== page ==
Energy drinks are the neon-coloured fizzy drinks found in petrol stations, pharmacies, vending machines and supermarkets that have been known to be marketed towards children – but are they safe and healthy for their consumption?

According to experts, most of these drinks are packed with caffeine and sugar, as well as varying ingredients that include taurine, an organic acid, vitamins and herbs. They can be conveniently found in any mainstream store that provides cold drinks and with their flashy, colourful packaging, have been a top choice amongst children, teenagers and young adults.

Recent advances in government policy have suggested that the production and consumption of these drinks are in fact bad for children’s health and, as a result, should be banned for those under the age of 16. On top of this, the NHS have reported that the consumption of these drinks in young children has been associated with various potential health problems including: cardiovascular issues, possible effects of attention deficit hyperactivity disorder and further effects on excessive calorie and sugar intake.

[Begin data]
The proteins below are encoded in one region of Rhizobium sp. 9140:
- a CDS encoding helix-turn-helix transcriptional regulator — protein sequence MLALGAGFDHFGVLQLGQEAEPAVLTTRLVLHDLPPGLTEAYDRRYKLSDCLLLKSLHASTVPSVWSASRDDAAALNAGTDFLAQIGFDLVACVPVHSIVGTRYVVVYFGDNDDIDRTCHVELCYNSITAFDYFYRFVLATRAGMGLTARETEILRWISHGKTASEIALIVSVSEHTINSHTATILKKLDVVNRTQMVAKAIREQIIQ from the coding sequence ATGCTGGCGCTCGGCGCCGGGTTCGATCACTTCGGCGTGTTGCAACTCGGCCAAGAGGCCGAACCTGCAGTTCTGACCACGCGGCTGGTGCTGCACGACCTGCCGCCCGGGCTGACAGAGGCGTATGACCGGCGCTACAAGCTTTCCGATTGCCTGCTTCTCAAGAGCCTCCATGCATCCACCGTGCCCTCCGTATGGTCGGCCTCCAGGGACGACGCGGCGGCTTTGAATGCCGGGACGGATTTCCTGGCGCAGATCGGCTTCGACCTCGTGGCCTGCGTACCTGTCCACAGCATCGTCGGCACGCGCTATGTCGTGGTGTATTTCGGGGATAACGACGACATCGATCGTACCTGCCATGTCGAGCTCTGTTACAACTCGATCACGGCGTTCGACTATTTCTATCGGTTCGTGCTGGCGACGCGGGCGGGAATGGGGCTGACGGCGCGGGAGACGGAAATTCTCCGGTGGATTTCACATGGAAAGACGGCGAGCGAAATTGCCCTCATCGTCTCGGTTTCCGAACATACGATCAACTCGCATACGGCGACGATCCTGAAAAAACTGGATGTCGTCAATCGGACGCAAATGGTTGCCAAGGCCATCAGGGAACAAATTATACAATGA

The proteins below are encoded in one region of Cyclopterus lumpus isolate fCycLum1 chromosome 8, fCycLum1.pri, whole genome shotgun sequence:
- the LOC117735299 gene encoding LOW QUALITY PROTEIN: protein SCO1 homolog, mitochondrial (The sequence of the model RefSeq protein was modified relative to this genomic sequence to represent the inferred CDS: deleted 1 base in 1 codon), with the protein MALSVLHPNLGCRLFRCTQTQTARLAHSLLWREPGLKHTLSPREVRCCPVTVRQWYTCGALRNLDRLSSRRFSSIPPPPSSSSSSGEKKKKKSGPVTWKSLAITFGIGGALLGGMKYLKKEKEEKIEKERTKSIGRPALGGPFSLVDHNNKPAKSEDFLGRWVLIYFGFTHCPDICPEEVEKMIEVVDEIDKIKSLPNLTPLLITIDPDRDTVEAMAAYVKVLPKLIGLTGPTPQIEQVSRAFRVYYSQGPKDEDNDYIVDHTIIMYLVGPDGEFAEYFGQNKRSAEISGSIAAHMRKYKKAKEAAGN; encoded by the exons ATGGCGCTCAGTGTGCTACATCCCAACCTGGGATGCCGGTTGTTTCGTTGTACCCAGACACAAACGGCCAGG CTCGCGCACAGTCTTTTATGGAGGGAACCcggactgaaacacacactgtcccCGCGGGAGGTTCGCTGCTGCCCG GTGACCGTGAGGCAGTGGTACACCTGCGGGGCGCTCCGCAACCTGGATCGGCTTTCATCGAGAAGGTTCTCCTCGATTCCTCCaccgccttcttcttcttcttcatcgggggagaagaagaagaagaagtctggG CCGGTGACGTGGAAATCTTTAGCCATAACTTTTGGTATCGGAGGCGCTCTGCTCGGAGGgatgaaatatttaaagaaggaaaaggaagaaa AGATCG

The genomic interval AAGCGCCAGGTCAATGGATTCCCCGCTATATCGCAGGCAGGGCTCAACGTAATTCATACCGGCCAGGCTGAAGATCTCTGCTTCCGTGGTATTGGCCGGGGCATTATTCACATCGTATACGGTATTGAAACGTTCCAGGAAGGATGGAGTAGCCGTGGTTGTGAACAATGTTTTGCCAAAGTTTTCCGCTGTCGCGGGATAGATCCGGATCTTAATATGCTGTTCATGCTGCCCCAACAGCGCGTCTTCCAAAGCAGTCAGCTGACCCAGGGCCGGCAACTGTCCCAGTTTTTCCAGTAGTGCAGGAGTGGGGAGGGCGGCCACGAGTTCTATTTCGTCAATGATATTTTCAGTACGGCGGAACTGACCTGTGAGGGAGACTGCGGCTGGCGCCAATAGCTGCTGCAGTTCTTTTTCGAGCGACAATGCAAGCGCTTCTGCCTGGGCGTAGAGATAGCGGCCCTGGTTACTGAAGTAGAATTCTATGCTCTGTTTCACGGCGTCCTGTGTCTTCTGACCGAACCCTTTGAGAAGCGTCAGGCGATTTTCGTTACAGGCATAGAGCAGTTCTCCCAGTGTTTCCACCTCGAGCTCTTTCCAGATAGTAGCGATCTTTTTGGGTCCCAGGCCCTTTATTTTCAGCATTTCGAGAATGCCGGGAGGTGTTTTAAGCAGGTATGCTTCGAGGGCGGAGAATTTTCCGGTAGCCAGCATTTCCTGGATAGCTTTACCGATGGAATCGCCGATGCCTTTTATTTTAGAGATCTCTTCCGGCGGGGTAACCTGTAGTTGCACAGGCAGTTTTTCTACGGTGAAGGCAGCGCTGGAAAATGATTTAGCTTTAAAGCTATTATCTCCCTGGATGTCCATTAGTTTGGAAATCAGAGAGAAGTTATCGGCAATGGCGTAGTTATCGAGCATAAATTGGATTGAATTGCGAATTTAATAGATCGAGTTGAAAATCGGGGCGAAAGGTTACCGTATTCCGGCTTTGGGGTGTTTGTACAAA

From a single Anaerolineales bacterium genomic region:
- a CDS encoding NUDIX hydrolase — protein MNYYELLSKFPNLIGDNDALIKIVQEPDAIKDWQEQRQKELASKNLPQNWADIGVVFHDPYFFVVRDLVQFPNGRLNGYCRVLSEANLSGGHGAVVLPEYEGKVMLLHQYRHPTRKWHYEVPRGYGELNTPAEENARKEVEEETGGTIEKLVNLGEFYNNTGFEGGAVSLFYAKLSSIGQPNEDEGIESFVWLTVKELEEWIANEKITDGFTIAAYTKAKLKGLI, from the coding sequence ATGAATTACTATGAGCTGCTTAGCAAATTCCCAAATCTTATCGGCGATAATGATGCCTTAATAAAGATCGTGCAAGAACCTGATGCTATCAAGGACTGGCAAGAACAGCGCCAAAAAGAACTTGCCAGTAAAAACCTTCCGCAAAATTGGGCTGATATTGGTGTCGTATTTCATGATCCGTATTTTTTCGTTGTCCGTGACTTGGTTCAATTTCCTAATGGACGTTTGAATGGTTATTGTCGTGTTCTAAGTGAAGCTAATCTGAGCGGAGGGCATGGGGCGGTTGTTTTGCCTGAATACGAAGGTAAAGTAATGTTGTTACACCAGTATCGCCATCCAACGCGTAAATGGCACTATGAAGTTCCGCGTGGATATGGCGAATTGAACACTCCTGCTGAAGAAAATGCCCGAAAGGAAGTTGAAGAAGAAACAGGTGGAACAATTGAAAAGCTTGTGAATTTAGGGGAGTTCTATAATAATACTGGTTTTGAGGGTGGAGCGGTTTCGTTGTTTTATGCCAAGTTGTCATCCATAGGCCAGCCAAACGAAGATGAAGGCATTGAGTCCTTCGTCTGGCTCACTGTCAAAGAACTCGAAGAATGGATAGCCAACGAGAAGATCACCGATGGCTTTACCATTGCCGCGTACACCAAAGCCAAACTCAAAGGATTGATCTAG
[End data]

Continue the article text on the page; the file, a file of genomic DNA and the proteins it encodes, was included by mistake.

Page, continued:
As a result, it can be suggested that parents avoid the caffeine filled drinks and instead turn towards a healthier beverage for their little ones. To find out more about this, visit:

NHS Potential Health Risks:

BBC Government Policy Changes: